Quotations about   animal rights

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One could not stand and watch very long without becoming philosophical, without beginning to deal in symbols and similes, and to hear the hog squeal of the universe. Was it permitted to believe that there was nowhere upon the earth, or above the earth, a heaven for hogs, where they were requited for all this suffering? Each one of these hogs was a separate creature. Some were white hogs, some were black; some were brown, some were spotted; some were old, some young; some were long and lean, some were monstrous. And each of them had an individuality of his own, a will of his own, a hope and a heart’s desire; each was full of self-confidence, of self-importance, and a sense of dignity. And trusting and strong in faith he had gone about his business, the while a black shadow hung over him and a horrid Fate waited in his pathway.

Now suddenly it had swooped upon him, and had seized him by the leg. Relentless, remorseless, it was; all his protests, his screams, were nothing to it — it did its cruel will with him, as if his wishes, his feelings, had simply no existence at all; it cut his throat and watched him gasp out his life. And now was one to believe that there was nowhere a god of hogs, to whom this hog personality was precious, to whom these hog squeals and agonies had a meaning? Who would take this hog into his arms and comfort him, reward him for his work well done, and show him the meaning of his sacrifice?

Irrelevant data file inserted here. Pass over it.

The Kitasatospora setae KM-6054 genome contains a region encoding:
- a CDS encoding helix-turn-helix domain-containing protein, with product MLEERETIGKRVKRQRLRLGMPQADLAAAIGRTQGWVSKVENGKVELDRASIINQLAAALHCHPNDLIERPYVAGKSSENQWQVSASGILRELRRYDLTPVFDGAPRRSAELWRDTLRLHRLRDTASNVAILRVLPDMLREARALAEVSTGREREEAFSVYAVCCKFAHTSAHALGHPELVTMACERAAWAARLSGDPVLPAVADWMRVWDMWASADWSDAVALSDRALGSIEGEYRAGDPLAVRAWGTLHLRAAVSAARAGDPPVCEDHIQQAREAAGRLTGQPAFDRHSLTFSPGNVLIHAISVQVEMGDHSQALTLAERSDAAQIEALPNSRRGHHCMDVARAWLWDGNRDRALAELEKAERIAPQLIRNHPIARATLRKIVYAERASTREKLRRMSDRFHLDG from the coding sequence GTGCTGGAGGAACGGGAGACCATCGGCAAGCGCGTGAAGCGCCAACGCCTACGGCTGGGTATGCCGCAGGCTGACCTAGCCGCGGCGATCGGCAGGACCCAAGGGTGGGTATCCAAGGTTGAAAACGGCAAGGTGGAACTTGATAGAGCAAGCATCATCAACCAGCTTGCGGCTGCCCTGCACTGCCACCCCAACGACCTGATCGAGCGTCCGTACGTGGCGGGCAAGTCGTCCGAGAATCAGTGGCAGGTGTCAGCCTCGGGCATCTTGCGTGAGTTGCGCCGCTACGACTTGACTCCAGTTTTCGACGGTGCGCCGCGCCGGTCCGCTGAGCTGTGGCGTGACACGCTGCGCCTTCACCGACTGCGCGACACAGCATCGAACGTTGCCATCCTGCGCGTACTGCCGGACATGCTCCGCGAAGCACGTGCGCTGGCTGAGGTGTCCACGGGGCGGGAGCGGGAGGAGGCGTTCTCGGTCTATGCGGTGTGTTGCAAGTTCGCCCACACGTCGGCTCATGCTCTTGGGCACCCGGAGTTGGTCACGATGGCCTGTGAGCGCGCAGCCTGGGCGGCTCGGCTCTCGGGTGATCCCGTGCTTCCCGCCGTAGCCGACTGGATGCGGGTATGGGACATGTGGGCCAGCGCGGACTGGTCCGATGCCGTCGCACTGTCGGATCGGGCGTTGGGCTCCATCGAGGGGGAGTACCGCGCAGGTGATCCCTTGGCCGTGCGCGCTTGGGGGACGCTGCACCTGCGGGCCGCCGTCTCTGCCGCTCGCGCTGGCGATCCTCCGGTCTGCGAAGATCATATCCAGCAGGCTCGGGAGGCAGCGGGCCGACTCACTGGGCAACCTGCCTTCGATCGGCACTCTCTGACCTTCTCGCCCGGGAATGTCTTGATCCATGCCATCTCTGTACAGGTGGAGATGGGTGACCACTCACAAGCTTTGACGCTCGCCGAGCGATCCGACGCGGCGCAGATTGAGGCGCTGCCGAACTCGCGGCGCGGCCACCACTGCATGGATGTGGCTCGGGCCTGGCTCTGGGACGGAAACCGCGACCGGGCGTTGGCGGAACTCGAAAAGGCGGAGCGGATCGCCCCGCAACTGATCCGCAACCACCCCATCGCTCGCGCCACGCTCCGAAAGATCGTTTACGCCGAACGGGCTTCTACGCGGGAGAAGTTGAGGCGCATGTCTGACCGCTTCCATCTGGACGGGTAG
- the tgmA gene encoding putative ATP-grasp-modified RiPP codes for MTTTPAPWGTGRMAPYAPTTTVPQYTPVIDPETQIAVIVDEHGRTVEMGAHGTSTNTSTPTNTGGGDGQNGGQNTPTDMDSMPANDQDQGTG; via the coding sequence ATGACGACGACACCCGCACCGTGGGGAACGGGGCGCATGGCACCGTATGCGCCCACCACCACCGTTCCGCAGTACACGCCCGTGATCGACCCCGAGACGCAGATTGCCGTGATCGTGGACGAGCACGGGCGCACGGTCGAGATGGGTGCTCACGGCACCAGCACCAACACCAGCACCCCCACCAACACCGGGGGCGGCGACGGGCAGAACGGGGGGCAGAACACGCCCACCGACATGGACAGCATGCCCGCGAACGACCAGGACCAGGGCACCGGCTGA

Perhaps some glimpse of all this was in the thoughts of our humble-minded Jurgis, as he turned to go on with the rest of the party, and muttered: “Dieve — but I’m glad I’m not a hog!”

Upton Sinclair (1878-1968) American writer, journalist, activist, politician
The Jungle, ch. 3 (1906)
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Added on 8-Oct-20 | Last updated 8-Oct-20
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Meantime, heedless of all these things, the men upon the floor were going about their work. Neither squeals of hogs nor tears of visitors made any difference to them; one by one they hooked up the hogs, and one by one with a swift stroke they slit their throats. There was a long line of hogs, with squeals and lifeblood ebbing away together; until at last each started again, and vanished with a splash into a huge vat of boiling water.